What is a project budget?
Businesses use budgets to first predict what a particular project, good, or service might cost, then to conduct job costing and understand how actual costs compared to their initial prediction. Project budgets play a critical role for businesses to understand the health of the bottom line.
In residential construction, a budget summarizes all originally estimated costs as compared to actual expenses for a particular client’s project. A building project handles several material, labor, equipment, subcontract, and other types of costs that must be tracked in order to balance cash flow plus understand the profitability of the project.
Why is a project budget important in residential construction?
No matter the size or scope of a construction project, they all consist of income and expenses. Without any mechanism to track these monetary buckets, builders and remodelers face uncertainty and risk their business’s overall financial health. As soon as the project starts, bills and expenses flow in. Experience and historical record might provide some insights into the schedule required to balance these actuals with income from clients. If these expenses aren’t tracked, however, building firms are left simply guessing when to invoice clients. Client’s also wonder where the project budget is heading so they can make informed decisions regarding selections and allowances. A building firm without an understanding of the project budget threatens client confidence.
In every stage of a building project, the client’s budget is a primary factor in the decision-making process. From initial drawings, to painting the walls, the builder has to balance quality and cost to ensure that the client gets the best return on investment possible. Simply listing out the originally estimated cost for materials, labor, subcontract work, and equipment then comparing that against the bills and expenses coming in answers many questions. For example, seeing bills pile up for excavation equipment and foundation work triggers builders and remodelers to request a payment from the client to restore order. Informative budgets also factor in the expected profit margin for the project and include insights into where a project is headed towards that original estimation, empowering building firms to take cost saving measures or increase margins on change orders in order to preserve that bottom line.
How do builders + remodelers track project costs?
In residential construction, a project budget includes several elements:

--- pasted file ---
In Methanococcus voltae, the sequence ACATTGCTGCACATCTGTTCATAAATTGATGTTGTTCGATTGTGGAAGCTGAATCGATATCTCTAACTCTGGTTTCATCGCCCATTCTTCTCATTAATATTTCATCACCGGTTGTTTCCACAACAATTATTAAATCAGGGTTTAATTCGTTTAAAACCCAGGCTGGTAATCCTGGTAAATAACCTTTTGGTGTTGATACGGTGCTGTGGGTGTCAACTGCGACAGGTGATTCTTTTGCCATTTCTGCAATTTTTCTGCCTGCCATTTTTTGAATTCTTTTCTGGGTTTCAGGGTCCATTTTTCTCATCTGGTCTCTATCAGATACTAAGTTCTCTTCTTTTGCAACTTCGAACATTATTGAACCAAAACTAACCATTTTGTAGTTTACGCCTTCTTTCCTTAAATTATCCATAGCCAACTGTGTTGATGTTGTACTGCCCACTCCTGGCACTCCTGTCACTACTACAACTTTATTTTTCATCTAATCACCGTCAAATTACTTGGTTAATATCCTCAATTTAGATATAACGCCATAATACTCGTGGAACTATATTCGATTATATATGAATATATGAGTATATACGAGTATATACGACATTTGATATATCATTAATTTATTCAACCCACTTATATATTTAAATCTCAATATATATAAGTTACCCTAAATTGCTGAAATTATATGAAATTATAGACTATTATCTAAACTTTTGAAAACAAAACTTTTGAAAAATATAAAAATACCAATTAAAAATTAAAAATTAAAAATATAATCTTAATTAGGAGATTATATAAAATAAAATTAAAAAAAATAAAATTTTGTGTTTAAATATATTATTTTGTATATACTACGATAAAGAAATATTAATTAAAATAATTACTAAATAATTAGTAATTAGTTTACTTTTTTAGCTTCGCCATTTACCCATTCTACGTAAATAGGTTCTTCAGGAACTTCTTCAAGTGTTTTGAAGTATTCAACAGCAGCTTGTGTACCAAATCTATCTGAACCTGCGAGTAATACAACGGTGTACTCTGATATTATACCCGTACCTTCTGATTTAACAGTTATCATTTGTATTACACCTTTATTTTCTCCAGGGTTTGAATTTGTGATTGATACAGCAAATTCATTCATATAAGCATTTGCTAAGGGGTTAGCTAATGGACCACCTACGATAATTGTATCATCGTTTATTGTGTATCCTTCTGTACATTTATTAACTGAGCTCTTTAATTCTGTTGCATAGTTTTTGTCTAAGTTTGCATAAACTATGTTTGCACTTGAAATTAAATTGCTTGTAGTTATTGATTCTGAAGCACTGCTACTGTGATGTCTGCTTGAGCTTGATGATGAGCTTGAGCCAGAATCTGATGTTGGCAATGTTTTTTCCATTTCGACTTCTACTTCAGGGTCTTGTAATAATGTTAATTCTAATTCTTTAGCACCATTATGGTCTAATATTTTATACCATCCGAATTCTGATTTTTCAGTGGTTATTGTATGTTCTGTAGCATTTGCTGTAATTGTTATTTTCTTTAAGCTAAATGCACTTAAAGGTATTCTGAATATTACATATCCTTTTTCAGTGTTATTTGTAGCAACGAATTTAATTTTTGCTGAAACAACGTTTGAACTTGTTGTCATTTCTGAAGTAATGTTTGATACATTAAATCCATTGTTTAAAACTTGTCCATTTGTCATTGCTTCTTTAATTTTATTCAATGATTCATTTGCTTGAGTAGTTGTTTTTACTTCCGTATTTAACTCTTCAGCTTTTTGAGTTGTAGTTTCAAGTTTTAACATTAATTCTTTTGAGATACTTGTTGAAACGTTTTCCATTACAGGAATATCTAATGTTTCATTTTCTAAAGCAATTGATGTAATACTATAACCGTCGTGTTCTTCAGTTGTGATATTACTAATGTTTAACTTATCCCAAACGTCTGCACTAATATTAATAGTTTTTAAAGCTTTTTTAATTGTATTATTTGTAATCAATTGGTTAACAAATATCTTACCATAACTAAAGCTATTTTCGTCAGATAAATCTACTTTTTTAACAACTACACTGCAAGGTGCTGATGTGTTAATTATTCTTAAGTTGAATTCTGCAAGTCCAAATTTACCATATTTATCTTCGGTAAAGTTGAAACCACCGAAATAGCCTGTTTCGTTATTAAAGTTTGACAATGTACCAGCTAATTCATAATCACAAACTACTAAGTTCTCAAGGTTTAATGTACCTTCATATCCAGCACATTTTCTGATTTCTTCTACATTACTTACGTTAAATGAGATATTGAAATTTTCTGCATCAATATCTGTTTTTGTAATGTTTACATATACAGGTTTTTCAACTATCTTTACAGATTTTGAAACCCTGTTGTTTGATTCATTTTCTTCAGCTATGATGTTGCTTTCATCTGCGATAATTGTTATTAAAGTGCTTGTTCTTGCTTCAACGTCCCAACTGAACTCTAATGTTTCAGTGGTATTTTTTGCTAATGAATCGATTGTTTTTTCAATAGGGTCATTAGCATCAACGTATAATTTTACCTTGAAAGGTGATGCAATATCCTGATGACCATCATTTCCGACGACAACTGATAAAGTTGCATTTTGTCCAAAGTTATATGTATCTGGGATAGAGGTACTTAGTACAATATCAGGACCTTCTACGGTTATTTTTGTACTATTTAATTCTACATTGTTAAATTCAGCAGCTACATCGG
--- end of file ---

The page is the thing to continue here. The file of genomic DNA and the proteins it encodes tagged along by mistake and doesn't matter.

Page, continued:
- Accounting Codes: The job cost buckets used to organize income and expenses.
- Original Budget: The originally estimated costs at the start of the project.
- Revised Budget: Indications of changes to the original costs due to client selections, allowances, and change orders.
- Committed Costs: Negotiated and contracted scope and price for trade partner work as documented on purchase orders. These costs against original and revised amounts expose potential differences and assist accurate project projections.
- Actuals: The bills, expenses, labor costs, and fees incurred as the project progresses. Ever moving throughout the project, these amounts illuminate the balance of cash flow.
Calculations built into the rest of the budget to factor in expected profit and differences between original, revised, committed, and actual costs allow the budget to effectively tell the story of the project and assist with cash flow planning. Online cloud-based budget tools, like CoConstruct, tie together the original estimate with change orders, purchase orders, and actuals, making job costing quick and painless, while also ensuring accuracy and mobile access.
At its simplest a project budget built in a spreadsheet or managed through an accounting system provides the basic information required to make informed decisions. Given the time and thought, such tools effectively capture manual entries of these data points, plus building in formulas to calculate differences and projections can take this a step further. Since these tools require manual updates and human-entry, they increase the risk of error and outdated information. An integrated construction management tool that updates instantaneously with the approval of change orders and the entry of other budget details erases many of these risks. Plus located online and in the cloud ensures any building team member access the data from anywhere has the most up-to-date information to make decisions off of.
A builder may additionally encounter unforeseen costs throughout the building process. Sometimes, building companies and their clients will agree to set aside some breathing room in the budget in case unexpected costs arise. A contingency markup calculated on costs helps absorb these surprises. Adding on a markup of between 4-10% (dependent on project size and location) provides the buffer needed to to cover any extra costs that might come up. With all this data located in one project budget, builders, remodelers, and their clients have fruitful conversations, build trust and confidence, and leave the project happy!